The scheme will assess the feasibility of so-called solar radiation management (SRM) by mimicking volcanoes when they erupt. Eruptions can both warm and cool the Earth’s climateFix, depending on how sunlight interacts with volcanic material.

SRM works on the assumption that some eruptions expel particles into the upper atmosphere, bouncing some of the sun’s energy back into space and thereby cooling the earth.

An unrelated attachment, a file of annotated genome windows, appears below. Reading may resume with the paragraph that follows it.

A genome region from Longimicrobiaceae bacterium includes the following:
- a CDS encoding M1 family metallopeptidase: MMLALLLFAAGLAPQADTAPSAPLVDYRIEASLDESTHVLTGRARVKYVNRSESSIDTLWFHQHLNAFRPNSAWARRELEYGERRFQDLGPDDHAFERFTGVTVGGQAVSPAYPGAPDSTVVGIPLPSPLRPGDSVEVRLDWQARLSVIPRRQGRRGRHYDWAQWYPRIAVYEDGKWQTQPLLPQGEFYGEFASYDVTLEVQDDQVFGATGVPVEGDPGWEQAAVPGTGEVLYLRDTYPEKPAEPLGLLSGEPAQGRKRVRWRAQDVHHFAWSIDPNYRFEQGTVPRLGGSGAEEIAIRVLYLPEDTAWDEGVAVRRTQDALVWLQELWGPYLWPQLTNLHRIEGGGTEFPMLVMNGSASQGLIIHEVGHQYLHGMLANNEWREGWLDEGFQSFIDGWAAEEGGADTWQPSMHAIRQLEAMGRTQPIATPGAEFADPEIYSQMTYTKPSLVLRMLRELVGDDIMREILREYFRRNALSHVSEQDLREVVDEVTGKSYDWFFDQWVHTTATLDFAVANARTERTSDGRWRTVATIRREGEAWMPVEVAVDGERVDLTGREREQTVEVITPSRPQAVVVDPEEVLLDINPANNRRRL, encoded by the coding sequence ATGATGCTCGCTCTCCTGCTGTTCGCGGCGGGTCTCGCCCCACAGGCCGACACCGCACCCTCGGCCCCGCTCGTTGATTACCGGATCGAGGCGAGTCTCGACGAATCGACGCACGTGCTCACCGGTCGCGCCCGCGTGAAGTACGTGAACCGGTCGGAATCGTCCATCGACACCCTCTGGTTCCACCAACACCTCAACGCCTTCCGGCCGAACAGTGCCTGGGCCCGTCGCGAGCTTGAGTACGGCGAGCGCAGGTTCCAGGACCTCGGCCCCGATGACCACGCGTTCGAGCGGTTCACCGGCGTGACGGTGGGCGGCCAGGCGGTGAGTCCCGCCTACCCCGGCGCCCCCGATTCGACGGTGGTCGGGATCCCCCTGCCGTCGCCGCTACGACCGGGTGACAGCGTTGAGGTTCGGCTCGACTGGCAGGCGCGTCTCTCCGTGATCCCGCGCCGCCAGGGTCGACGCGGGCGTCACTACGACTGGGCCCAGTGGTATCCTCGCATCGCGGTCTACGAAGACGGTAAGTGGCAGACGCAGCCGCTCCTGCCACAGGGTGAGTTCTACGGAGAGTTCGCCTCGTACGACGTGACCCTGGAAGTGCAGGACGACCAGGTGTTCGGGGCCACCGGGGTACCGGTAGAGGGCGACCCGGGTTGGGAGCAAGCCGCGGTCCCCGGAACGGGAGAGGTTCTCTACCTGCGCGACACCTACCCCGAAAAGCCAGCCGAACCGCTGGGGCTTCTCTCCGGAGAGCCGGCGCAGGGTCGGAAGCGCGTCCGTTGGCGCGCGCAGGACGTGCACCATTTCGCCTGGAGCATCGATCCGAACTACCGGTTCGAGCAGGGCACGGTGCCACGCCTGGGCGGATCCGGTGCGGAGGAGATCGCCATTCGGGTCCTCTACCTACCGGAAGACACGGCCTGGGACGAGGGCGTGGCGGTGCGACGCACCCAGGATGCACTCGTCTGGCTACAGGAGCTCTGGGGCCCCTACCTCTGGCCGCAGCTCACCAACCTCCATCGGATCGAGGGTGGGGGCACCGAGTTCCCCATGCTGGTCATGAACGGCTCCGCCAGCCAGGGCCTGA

“In 1991, a large eruption at Mount Pinatubo injected around 18 million tons of SO2 (sulphur oxide) to a 30-km altitude,” project leader Matt Watson told reporters.

“That had the effect of cooling the global climate by around half a degree over two years.”